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Immersion calls us to go deeper than sometimes service and mission opportunities afford. I think our culture is in a “do” mode; we often want to “do” things for other people. Immersion is really more about “being,” about going alongside and learning and connecting to and engaging in relationship building. It is much more internal than it is external. It’s about learning to grow within ourselves and learning how we can grow in relationships with others who live in other parts of the world - people we’ve never met, strangers. We found there are a lot of similar issues we deal with all the time, regardless of where we’re located. It’s about listening and learning and growing to value and respect other people.

"Accompaniment, which is also part of what we were trying to accomplish, is a costly act. It’s not just about painting somebody’s fence or building somebody’s house and then walking away and it’s done. Accompaniment requires us to continually build that relationship, not just in one day or one week, but over a course of time. That’s the harder challenge for us as a group - to think about how we can build bridges on a long-term basis.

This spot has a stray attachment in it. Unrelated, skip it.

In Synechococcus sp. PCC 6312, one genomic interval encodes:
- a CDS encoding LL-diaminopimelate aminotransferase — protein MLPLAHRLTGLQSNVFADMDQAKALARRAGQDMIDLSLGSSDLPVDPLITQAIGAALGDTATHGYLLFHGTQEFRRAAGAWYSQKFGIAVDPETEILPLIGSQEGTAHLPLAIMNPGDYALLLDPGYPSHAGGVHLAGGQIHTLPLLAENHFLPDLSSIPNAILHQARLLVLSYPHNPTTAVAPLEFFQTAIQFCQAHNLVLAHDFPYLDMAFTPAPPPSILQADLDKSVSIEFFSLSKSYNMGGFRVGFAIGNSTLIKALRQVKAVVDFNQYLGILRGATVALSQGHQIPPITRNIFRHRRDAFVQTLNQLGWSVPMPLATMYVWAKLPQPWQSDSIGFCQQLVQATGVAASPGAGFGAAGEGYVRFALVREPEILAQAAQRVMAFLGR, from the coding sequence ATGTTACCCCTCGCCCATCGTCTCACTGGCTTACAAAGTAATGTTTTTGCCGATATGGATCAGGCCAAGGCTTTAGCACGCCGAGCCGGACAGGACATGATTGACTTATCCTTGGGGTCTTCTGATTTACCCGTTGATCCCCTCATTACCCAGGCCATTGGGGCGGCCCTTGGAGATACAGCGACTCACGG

~ The Reverend Dr. Tim Harrison, chaplain


Drs. Janice Wiegmann and Karan Onstott wanted to learn about health care in Nicaragua and to travel with students as they prepare to take a Global Health class to Malawi, Africa next spring. The professors also enjoyed a unique mother-daughter opportunity, as Lesley Onstott and Kate (Wiegmann) Ripperda joined their mothers on the journey.


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I was interested in taking a group of students to a Central American county to investigate and learn more about their health care systems. There were a lot of aspects about the home stay that made an impact on me. I appreciate what they did with what they had, and how quickly we could interact. We have seen people do so much with so little.

~ Dr. Karan Onstott, associate professor of health promotion and wellness


Quotation GraphicWe learned about the chronic conditions that people have and the people who take care of them, rather than us taking care of them, for them. Even in a different part of the world, people have the same issues, such as reproductive issues and domestic violence, but because of limited resources they aren’t able to handle them in the same way.

~ Dr. Janice Wiegmann, RN, professor of nursing